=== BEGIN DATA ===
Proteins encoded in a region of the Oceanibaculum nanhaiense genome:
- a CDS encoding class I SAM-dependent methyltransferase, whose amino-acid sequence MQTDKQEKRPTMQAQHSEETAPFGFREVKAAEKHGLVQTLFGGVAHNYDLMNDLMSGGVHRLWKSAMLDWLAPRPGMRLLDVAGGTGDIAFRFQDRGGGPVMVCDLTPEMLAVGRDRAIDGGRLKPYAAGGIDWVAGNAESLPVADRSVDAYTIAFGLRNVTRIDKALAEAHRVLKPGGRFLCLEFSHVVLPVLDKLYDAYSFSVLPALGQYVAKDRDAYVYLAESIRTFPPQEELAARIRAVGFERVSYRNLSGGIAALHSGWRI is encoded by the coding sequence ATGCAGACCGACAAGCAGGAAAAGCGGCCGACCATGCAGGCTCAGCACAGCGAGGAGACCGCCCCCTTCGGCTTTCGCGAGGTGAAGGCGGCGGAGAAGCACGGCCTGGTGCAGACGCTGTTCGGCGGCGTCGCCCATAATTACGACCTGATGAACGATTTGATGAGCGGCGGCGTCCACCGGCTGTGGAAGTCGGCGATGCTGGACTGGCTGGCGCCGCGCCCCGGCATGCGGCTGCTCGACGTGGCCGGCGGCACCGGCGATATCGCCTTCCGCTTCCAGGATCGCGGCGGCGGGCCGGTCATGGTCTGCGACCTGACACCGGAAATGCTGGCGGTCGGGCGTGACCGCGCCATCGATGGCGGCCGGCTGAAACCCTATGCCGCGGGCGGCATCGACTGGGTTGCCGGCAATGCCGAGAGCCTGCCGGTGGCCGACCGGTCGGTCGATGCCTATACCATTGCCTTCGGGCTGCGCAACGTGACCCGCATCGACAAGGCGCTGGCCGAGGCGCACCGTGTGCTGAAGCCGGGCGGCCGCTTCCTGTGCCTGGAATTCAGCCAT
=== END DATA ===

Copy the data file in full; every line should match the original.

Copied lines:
Proteins encoded in a region of the Oceanibaculum nanhaiense genome:
- a CDS encoding class I SAM-dependent methyltransferase, whose amino-acid sequence MQTDKQEKRPTMQAQHSEETAPFGFREVKAAEKHGLVQTLFGGVAHNYDLMNDLMSGGVHRLWKSAMLDWLAPRPGMRLLDVAGGTGDIAFRFQDRGGGPVMVCDLTPEMLAVGRDRAIDGGRLKPYAAGGIDWVAGNAESLPVADRSVDAYTIAFGLRNVTRIDKALAEAHRVLKPGGRFLCLEFSHVVLPVLDKLYDAYSFSVLPALGQYVAKDRDAYVYLAESIRTFPPQEELAARIRAVGFERVSYRNLSGGIAALHSGWRI is encoded by the coding sequence ATGCAGACCGACAAGCAGGAAAAGCGGCCGACCATGCAGGCTCAGCACAGCGAGGAGACCGCCCCCTTCGGCTTTCGCGAGGTGAAGGCGGCGGAGAAGCACGGCCTGGTGCAGACGCTGTTCGGCGGCGTCGCCCATAATTACGACCTGATGAACGATTTGATGAGCGGCGGCGTCCACCGGCTGTGGAAGTCGGCGATGCTGGACTGGCTGGCGCCGCGCCCCGGCATGCGGCTGCTCGACGTGGCCGGCGGCACCGGCGATATCGCCTTCCGCTTCCAGGATCGCGGCGGCGGGCCGGTCATGGTCTGCGACCTGACACCGGAAATGCTGGCGGTCGGGCGTGACCGCGCCATCGATGGCGGCCGGCTGAAACCCTATGCCGCGGGCGGCATCGACTGGGTTGCCGGCAATGCCGAGAGCCTGCCGGTGGCCGACCGGTCGGTCGATGCCTATACCATTGCCTTCGGGCTGCGCAACGTGACCCGCATCGACAAGGCGCTGGCCGAGGCGCACCGTGTGCTGAAGCCGGGCGGCCGCTTCCTGTGCCTGGAATTCAGCCAT